I parent each of my boys according to who they are and what they need.  But I will always be mother to each and love them to eternity.

When the hurting eases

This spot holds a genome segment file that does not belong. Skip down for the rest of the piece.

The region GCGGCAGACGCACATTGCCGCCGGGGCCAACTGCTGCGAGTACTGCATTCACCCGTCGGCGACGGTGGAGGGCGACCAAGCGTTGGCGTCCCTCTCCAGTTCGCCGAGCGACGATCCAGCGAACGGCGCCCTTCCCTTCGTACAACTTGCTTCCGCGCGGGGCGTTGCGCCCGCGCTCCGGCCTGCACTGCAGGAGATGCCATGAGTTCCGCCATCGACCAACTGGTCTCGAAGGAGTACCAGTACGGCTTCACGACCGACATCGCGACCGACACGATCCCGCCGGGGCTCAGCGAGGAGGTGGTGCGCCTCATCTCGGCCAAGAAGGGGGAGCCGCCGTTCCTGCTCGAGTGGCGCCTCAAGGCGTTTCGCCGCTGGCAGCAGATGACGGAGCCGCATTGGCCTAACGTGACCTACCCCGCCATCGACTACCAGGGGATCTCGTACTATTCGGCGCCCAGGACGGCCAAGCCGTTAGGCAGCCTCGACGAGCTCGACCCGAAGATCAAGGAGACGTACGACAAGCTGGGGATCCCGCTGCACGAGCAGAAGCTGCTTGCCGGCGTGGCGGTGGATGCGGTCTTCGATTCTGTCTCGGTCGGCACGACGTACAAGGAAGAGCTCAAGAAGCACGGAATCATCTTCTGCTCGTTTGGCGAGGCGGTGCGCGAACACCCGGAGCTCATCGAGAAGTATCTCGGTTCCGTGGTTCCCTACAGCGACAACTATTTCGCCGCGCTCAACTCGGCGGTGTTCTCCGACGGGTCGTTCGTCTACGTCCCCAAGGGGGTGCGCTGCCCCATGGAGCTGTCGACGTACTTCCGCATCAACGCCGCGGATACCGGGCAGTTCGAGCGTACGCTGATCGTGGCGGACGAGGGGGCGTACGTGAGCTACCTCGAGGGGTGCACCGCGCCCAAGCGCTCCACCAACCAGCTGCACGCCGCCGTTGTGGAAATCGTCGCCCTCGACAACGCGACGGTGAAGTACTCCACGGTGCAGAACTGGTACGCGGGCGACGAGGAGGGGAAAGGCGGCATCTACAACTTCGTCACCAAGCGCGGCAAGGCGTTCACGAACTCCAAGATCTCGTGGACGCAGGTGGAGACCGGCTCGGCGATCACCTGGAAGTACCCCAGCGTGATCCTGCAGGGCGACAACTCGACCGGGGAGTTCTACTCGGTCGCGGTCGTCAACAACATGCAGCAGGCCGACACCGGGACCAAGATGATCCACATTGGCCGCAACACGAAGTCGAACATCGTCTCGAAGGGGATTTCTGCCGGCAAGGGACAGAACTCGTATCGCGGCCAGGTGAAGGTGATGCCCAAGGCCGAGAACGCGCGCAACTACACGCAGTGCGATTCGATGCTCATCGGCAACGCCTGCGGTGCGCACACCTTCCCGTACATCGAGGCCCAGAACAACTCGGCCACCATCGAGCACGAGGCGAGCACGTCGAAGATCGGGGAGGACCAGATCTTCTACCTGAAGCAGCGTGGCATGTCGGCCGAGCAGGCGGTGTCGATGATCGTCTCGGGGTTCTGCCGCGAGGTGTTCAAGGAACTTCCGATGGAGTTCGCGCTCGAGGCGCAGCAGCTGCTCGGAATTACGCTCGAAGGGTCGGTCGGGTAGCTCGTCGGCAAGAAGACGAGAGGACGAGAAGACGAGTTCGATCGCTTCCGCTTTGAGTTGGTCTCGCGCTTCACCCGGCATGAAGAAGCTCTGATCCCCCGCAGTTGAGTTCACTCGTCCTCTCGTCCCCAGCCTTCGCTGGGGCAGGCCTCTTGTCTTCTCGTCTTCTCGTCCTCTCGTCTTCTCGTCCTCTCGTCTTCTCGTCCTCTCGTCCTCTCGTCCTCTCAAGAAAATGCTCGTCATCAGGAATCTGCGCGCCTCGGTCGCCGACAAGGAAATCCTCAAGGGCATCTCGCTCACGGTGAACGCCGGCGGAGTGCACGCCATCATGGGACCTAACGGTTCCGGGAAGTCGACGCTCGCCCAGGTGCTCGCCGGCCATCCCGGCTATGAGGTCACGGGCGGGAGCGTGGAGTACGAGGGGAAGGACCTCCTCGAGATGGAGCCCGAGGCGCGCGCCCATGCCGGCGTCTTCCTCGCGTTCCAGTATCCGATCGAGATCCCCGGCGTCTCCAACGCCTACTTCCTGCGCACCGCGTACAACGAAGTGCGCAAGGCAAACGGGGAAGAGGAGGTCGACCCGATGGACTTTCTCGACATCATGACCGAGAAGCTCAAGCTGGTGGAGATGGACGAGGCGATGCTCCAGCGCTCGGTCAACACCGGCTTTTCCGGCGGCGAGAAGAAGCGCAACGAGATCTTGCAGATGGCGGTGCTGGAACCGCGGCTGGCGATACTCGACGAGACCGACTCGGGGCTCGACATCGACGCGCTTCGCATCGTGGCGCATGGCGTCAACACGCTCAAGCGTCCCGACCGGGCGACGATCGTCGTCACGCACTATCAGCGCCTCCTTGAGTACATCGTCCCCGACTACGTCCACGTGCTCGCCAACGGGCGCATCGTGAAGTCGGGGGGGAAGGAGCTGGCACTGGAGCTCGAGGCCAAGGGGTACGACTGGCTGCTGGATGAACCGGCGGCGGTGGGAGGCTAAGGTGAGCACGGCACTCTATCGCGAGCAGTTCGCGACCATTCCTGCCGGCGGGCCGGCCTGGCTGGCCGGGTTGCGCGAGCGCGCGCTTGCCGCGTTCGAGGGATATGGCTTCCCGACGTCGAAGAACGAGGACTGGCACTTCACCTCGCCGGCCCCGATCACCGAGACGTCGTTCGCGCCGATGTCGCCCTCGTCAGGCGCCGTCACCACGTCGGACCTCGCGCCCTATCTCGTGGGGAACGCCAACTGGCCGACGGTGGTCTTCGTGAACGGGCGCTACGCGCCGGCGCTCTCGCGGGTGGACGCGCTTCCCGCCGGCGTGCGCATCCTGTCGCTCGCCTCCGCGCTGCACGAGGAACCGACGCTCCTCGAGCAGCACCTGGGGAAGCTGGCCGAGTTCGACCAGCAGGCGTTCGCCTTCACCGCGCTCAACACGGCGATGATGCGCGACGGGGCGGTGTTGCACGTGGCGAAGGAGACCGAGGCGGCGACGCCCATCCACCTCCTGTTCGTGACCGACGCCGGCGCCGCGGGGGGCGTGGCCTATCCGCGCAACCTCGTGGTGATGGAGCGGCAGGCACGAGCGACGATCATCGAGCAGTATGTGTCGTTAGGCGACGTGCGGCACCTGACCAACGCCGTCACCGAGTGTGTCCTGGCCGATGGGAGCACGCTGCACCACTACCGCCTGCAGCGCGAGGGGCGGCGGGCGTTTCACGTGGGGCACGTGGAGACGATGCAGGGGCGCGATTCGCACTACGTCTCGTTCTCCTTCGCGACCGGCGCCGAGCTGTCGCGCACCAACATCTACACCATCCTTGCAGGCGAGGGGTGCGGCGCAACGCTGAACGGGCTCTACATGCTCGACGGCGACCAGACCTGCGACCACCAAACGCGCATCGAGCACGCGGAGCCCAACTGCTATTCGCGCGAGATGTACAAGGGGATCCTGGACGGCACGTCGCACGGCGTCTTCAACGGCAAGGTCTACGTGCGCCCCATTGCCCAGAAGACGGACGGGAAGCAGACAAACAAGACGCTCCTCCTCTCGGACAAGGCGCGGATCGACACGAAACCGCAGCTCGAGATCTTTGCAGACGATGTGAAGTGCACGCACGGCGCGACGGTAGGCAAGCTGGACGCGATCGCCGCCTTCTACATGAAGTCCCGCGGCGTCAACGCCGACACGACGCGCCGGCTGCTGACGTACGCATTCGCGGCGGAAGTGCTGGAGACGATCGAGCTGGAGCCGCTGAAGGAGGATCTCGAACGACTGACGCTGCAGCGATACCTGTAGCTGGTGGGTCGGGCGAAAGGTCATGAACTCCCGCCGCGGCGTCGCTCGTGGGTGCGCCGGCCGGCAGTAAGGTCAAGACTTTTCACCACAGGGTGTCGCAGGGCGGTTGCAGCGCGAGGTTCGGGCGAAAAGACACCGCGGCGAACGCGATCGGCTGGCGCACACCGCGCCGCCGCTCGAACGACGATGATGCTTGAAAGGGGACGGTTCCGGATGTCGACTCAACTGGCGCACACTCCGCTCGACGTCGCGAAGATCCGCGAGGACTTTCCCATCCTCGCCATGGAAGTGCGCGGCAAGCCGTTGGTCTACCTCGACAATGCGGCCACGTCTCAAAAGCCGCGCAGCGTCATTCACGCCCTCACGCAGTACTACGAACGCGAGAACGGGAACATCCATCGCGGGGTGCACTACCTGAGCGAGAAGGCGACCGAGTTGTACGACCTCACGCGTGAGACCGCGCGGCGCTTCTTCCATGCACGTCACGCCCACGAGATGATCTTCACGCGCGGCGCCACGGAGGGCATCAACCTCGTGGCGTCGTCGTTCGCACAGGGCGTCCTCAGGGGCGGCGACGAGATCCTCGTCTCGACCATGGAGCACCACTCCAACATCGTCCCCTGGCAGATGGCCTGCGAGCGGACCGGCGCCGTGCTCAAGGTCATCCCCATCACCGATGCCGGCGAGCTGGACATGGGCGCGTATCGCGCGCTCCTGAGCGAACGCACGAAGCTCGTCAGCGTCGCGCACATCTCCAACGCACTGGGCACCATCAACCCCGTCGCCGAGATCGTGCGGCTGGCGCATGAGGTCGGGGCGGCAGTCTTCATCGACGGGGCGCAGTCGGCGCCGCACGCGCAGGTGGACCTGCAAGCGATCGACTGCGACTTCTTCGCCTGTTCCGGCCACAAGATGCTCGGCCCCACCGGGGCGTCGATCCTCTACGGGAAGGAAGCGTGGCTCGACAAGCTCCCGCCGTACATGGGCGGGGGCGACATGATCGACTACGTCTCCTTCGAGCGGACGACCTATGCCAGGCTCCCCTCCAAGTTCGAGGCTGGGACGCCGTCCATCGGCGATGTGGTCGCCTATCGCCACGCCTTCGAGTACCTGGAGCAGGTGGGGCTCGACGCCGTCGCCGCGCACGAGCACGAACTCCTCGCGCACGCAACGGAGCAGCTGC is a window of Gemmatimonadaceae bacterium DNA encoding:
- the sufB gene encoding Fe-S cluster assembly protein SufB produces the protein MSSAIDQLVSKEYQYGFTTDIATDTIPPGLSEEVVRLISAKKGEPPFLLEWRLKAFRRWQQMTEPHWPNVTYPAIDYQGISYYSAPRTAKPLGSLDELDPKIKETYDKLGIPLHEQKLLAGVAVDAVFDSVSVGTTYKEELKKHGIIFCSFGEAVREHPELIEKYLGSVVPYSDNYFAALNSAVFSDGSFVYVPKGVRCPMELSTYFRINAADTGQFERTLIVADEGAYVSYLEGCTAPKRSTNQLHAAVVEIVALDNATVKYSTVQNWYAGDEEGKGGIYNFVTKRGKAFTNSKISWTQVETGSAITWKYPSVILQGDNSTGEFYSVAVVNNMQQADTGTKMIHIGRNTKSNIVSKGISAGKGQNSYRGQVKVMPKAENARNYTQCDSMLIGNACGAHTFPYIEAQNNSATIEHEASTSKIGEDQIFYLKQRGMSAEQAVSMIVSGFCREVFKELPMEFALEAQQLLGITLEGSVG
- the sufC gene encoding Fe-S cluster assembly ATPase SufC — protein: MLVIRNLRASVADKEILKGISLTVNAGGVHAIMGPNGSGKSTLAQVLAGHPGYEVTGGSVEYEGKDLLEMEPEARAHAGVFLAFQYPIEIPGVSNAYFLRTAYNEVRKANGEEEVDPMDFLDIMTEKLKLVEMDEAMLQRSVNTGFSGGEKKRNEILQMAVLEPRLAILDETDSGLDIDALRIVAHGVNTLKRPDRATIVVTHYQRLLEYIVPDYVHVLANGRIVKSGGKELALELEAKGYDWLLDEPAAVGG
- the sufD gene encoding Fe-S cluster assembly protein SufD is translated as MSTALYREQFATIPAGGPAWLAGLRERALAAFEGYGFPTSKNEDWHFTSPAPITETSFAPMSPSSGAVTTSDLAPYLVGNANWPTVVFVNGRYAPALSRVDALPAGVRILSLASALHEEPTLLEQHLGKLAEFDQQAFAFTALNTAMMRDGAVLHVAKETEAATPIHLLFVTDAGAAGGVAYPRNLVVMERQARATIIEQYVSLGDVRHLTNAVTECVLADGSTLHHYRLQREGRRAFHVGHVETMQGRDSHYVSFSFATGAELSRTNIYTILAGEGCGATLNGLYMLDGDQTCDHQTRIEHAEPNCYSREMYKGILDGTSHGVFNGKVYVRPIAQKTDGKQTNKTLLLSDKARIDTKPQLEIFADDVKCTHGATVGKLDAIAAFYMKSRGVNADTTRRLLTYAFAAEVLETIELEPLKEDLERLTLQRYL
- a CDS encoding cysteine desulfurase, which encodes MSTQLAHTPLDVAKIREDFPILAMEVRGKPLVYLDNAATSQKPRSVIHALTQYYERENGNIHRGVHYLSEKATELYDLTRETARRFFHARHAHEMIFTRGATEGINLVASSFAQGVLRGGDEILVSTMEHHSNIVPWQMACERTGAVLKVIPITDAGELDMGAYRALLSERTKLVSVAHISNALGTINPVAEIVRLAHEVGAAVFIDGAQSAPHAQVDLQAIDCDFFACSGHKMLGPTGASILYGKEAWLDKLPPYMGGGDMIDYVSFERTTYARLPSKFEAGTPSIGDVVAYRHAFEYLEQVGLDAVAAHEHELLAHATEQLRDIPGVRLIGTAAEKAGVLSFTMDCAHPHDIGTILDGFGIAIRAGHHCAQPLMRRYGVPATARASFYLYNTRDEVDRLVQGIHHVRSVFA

There have been times in my grief that I have been jealous of the way others are grieving.  People who could forget for that split second before they fully woke that their lives had been shattered.  That little tiny window of innocent bliss.  That has never been my experience.  I would wake, every morning, fully aware of Xavier’s absence.  My dreams bereft of his presence.  There was no sharp blow each morning, there was a dull and continuing ache.   And then one morning I awoke, maybe two or three months after his death, and I felt nothing.   I probed at memories, like a child wiggling a tooth, coaxing the tears and the emotion back.  Nothing.  Not even an emptiness.  Just a complete absence of emotion.  I was perplexed.  Was this it?  Was I “over” my grief?  Was I “better”?   It was not until a few weeks later, after the tide of grief had pulled me back in, that I realised this was my mind giving my heart a rest.  Grief is incredibly exhausting, hard, tiring work.  It leaves little energy for other things and eventually, my body claimed the rest it so craved.  At the time, I couldn’t conceive how my intense grief had simply disappeared.  And it made me uncomfortable.  The tie to my son severed.  Yet another thing taken from me – another silent thief in the night. I found myself jealous of those who were clearly in the dark depths of pain.  I knew how bitterly that hurt, but at least it kept my son close.   I was not okay with this version of okay.